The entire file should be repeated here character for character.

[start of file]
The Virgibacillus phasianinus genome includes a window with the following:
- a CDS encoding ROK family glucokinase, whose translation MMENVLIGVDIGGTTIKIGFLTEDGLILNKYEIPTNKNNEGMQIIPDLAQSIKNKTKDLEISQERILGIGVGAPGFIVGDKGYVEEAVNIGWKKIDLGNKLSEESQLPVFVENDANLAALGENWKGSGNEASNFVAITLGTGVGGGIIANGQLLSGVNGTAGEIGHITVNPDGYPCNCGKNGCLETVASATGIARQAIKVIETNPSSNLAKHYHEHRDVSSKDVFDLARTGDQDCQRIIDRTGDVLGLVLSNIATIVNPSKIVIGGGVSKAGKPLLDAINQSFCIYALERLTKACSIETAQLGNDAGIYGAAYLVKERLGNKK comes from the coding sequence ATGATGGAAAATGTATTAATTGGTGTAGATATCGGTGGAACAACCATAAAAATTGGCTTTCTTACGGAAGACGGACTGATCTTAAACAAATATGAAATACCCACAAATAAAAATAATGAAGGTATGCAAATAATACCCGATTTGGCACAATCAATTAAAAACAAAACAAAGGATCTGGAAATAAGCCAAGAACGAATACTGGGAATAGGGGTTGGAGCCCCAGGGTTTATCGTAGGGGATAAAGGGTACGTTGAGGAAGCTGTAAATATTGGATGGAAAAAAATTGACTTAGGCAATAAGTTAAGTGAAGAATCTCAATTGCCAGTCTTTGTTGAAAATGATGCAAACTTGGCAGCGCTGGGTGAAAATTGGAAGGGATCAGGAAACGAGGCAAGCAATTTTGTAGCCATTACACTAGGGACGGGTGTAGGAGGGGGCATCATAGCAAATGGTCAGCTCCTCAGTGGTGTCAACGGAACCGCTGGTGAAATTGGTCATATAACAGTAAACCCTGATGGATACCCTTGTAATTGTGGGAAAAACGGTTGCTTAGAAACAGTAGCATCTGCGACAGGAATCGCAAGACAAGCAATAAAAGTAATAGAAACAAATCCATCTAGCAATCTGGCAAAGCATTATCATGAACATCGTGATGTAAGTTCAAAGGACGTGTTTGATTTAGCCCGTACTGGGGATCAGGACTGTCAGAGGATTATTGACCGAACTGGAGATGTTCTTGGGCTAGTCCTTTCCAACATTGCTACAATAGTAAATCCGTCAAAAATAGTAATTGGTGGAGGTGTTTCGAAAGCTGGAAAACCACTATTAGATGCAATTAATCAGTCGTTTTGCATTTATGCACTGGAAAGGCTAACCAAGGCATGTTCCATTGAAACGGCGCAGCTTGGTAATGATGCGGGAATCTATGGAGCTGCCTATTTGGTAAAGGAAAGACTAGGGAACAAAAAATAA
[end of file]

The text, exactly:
The Virgibacillus phasianinus genome includes a window with the following:
- a CDS encoding ROK family glucokinase, whose translation MMENVLIGVDIGGTTIKIGFLTEDGLILNKYEIPTNKNNEGMQIIPDLAQSIKNKTKDLEISQERILGIGVGAPGFIVGDKGYVEEAVNIGWKKIDLGNKLSEESQLPVFVENDANLAALGENWKGSGNEASNFVAITLGTGVGGGIIANGQLLSGVNGTAGEIGHITVNPDGYPCNCGKNGCLETVASATGIARQAIKVIETNPSSNLAKHYHEHRDVSSKDVFDLARTGDQDCQRIIDRTGDVLGLVLSNIATIVNPSKIVIGGGVSKAGKPLLDAINQSFCIYALERLTKACSIETAQLGNDAGIYGAAYLVKERLGNKK comes from the coding sequence ATGATGGAAAATGTATTAATTGGTGTAGATATCGGTGGAACAACCATAAAAATTGGCTTTCTTACGGAAGACGGACTGATCTTAAACAAATATGAAATACCCACAAATAAAAATAATGAAGGTATGCAAATAATACCCGATTTGGCACAATCAATTAAAAACAAAACAAAGGATCTGGAAATAAGCCAAGAACGAATACTGGGAATAGGGGTTGGAGCCCCAGGGTTTATCGTAGGGGATAAAGGGTACGTTGAGGAAGCTGTAAATATTGGATGGAAAAAAATTGACTTAGGCAATAAGTTAAGTGAAGAATCTCAATTGCCAGTCTTTGTTGAAAATGATGCAAACTTGGCAGCGCTGGGTGAAAATTGGAAGGGATCAGGAAACGAGGCAAGCAATTTTGTAGCCATTACACTAGGGACGGGTGTAGGAGGGGGCATCATAGCAAATGGTCAGCTCCTCAGTGGTGTCAACGGAACCGCTGGTGAAATTGGTCATATAACAGTAAACCCTGATGGATACCCTTGTAATTGTGGGAAAAACGGTTGCTTAGAAACAGTAGCATCTGCGACAGGAATCGCAAGACAAGCAATAAAAGTAATAGAAACAAATCCATCTAGCAATCTGGCAAAGCATTATCATGAACATCGTGATGTAAGTTCAAAGGACGTGTTTGATTTAGCCCGTACTGGGGATCAGGACTGTCAGAGGATTATTGACCGAACTGGAGATGTTCTTGGGCTAGTCCTTTCCAACATTGCTACAATAGTAAATCCGTCAAAAATAGTAATTGGTGGAGGTGTTTCGAAAGCTGGAAAACCACTATTAGATGCAATTAATCAGTCGTTTTGCATTTATGCACTGGAAAGGCTAACCAAGGCATGTTCCATTGAAACGGCGCAGCTTGGTAATGATGCGGGAATCTATGGAGCTGCCTATTTGGTAAAGGAAAGACTAGGGAACAAAAAATAA